aWhere Provides Weather Data to Add Value to Agriculture- Drone Industry Insights
Last month, the U.S. Federal Aviation Administration (FAA) issued new regulations allowing drones to be used for select commercial purposes, including agriculture. The announcement of these new regulations, and the allowance of drones to be flown commercially, was a boon to the burgeoning agriculture-drone industry, which has been advancing its technology of using drones to collect images that can inform farmers of on-field conditions and influence farming decisions, from fertilizer application to irrigation. The burgeoning investment in drone technology, including those for agricultural applications, has led Precision Ag to predict the drone market will be worth $3.69 billion by 2022. As this industry continues to grow, providers will continue to find ways to better contextualize these images for farmers, opening opportunities for better understanding of crop growth and management. One company in particular, Agribotix, has been at the forefront of the agriculture-drone industry, and is well-versed in the value of agricultural intelligence alongside drone imagery for today’s farmers.
Agribotix is an agriculture-focused, purpose-built drone company based in Boulder, CO, providing data and insights to customers in over 30 countries. While Agribotix was developing their products, which process drone imagery for farmers, they realized that their images would become even more valuable to their customers when placed in context, by including timely weather and agronomic information. After trying another data source, Agribotix reached out to aWhere to help them with their weather data and integration needs.
aWhere offers highly reliable global weather data in an easy to integrate API. The aWhere and Agribotix teams worked jointly to incorporate aWhere’s agricultural intelligence into the Agribotix platform, maximizing the value of the drone insights for customers. Thomas Harris, VP of Software at Agribotix explained: “Having the image of drone flights along with accumulated precipitation and accumulated growing degree days is invaluable and tells a big part of the story. There is a lot of in-field variability and what is seen on the ground is not necessarily directly related to weather, but Growers who use the drones for agriculture really love the context – combining drone flight results with weather data is a winning situation.”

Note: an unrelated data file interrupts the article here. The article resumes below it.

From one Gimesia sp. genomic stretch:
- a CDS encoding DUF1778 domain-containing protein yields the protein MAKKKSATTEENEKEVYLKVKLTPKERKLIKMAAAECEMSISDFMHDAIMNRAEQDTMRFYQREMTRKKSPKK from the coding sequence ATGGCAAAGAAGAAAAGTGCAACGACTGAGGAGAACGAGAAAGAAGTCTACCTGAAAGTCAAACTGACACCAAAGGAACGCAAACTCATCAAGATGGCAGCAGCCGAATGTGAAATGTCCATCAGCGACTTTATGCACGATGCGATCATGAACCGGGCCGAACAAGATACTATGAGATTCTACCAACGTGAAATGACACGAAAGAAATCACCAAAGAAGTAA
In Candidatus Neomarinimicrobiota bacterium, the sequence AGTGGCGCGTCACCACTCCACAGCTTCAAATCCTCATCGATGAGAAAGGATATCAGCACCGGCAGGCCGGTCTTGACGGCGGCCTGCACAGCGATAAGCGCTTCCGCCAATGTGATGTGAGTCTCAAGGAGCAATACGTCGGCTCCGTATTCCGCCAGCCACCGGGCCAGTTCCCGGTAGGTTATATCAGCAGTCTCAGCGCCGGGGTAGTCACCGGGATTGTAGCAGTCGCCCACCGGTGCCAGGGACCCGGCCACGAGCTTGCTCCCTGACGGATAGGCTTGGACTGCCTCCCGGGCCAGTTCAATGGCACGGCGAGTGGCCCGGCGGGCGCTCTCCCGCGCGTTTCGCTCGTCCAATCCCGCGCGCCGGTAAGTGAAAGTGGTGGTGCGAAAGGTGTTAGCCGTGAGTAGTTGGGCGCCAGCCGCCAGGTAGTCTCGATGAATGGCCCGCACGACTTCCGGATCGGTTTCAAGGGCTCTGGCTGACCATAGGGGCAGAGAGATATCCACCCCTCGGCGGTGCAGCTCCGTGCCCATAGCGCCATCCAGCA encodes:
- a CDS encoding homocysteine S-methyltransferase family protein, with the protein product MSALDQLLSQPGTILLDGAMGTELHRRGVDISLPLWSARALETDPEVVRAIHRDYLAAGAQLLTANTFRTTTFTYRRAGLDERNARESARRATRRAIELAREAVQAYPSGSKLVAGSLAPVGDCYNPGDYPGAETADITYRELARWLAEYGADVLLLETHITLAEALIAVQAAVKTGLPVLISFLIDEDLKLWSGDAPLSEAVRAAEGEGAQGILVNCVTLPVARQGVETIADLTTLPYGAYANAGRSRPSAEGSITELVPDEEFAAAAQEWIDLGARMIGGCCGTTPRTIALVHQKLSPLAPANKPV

This is just scratching the surface of what can be achieved by combining weather insight with imagery. A series of images will tell you what is how your crops are doing on the ground and how that’s changed between snapshots, but it’s difficult to know why solely from images. However, by also monitoring crop growth and impactful weather events we can better explain why things are happening and begin to advise farmers on targeting solutions for the problems their fields are experiencing. Furthermore, knowing where and when to fly and what to be looking for can also be guided by aWhere’s global agricultural weather insights.
With the news of the new FAA regulations, the agriculture-drone industry is ready to take flight. In turn, Agribotix, with their industry experience and aWhere’s agricultural intelligence in hand, will not be left behind.
For more information about the Agribotix and aWhere partnership, please see the attached case study.
 One significant change in these regulations requires drone pilots to apply for a remote pilot certificate, if over the age of 16, prior to flying drones. This application requires completing an aeronautical knowledge test at an FAA approved testing center. The new regulations also specify allowed flight-time windows between daylight and twilight – 30 minutes before official sunrise and 30 minutes after official sunset. Finally, the FAA added a 400-foot maximum operating altitude regulation.
Co-Authored by Leila Al-Hamoodah